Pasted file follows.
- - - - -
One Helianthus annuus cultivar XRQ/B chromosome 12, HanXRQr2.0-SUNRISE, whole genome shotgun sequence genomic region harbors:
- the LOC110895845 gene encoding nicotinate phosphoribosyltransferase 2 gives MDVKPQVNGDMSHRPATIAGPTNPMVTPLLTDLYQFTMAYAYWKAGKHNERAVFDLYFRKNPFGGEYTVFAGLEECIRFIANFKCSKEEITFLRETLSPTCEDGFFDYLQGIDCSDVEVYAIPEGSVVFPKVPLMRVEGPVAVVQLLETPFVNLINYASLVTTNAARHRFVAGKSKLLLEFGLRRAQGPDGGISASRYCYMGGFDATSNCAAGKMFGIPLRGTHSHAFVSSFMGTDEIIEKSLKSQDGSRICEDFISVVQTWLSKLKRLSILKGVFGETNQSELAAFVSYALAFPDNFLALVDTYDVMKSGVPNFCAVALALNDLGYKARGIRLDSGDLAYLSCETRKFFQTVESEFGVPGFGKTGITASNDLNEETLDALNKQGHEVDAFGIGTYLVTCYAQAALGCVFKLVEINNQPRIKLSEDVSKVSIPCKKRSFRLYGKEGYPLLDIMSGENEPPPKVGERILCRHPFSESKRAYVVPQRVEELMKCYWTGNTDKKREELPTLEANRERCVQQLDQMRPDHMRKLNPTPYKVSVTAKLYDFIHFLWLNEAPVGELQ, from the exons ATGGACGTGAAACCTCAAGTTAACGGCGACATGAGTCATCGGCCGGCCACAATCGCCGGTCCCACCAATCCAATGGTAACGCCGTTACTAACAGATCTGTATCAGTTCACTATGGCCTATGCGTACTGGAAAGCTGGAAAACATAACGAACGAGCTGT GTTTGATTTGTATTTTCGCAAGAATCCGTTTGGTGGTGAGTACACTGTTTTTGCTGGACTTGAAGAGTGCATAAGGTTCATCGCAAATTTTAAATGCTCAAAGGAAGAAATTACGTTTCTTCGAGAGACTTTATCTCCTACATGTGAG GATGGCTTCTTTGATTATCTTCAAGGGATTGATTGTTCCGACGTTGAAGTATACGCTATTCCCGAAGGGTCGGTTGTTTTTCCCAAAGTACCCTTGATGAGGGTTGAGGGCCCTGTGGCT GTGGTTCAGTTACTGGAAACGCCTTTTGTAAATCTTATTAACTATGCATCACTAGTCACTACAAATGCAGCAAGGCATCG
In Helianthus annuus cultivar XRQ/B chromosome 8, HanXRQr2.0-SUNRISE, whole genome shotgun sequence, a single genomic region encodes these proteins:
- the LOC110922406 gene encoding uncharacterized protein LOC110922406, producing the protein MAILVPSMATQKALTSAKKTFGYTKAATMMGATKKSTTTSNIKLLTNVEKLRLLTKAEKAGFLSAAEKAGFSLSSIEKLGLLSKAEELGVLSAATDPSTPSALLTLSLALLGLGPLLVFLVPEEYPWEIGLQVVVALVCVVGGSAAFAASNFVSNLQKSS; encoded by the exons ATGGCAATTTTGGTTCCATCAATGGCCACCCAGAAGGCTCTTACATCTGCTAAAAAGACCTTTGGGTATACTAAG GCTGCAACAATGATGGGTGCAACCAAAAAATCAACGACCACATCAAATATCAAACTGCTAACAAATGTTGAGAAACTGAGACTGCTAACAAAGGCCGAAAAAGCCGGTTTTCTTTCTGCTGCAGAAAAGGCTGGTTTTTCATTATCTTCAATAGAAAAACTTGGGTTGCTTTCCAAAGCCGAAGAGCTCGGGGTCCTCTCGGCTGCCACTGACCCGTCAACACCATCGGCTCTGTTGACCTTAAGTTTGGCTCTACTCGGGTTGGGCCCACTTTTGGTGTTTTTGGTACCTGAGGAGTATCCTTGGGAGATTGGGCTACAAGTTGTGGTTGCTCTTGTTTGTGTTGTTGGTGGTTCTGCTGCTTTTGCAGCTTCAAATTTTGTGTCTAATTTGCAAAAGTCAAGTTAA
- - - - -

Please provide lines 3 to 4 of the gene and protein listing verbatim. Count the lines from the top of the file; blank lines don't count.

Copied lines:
In Helianthus annuus cultivar XRQ/B chromosome 8, HanXRQr2.0-SUNRISE, whole genome shotgun sequence, a single genomic region encodes these proteins:
- the LOC110922406 gene encoding uncharacterized protein LOC110922406, producing the protein MAILVPSMATQKALTSAKKTFGYTKAATMMGATKKSTTTSNIKLLTNVEKLRLLTKAEKAGFLSAAEKAGFSLSSIEKLGLLSKAEELGVLSAATDPSTPSALLTLSLALLGLGPLLVFLVPEEYPWEIGLQVVVALVCVVGGSAAFAASNFVSNLQKSS; encoded by the exons ATGGCAATTTTGGTTCCATCAATGGCCACCCAGAAGGCTCTTACATCTGCTAAAAAGACCTTTGGGTATACTAAG GCTGCAACAATGATGGGTGCAACCAAAAAATCAACGACCACATCAAATATCAAACTGCTAACAAATGTTGAGAAACTGAGACTGCTAACAAAGGCCGAAAAAGCCGGTTTTCTTTCTGCTGCAGAAAAGGCTGGTTTTTCATTATCTTCAATAGAAAAACTTGGGTTGCTTTCCAAAGCCGAAGAGCTCGGGGTCCTCTCGGCTGCCACTGACCCGTCAACACCATCGGCTCTGTTGACCTTAAGTTTGGCTCTACTCGGGTTGGGCCCACTTTTGGTGTTTTTGGTACCTGAGGAGTATCCTTGGGAGATTGGGCTACAAGTTGTGGTTGCTCTTGTTTGTGTTGTTGGTGGTTCTGCTGCTTTTGCAGCTTCAAATTTTGTGTCTAATTTGCAAAAGTCAAGTTAA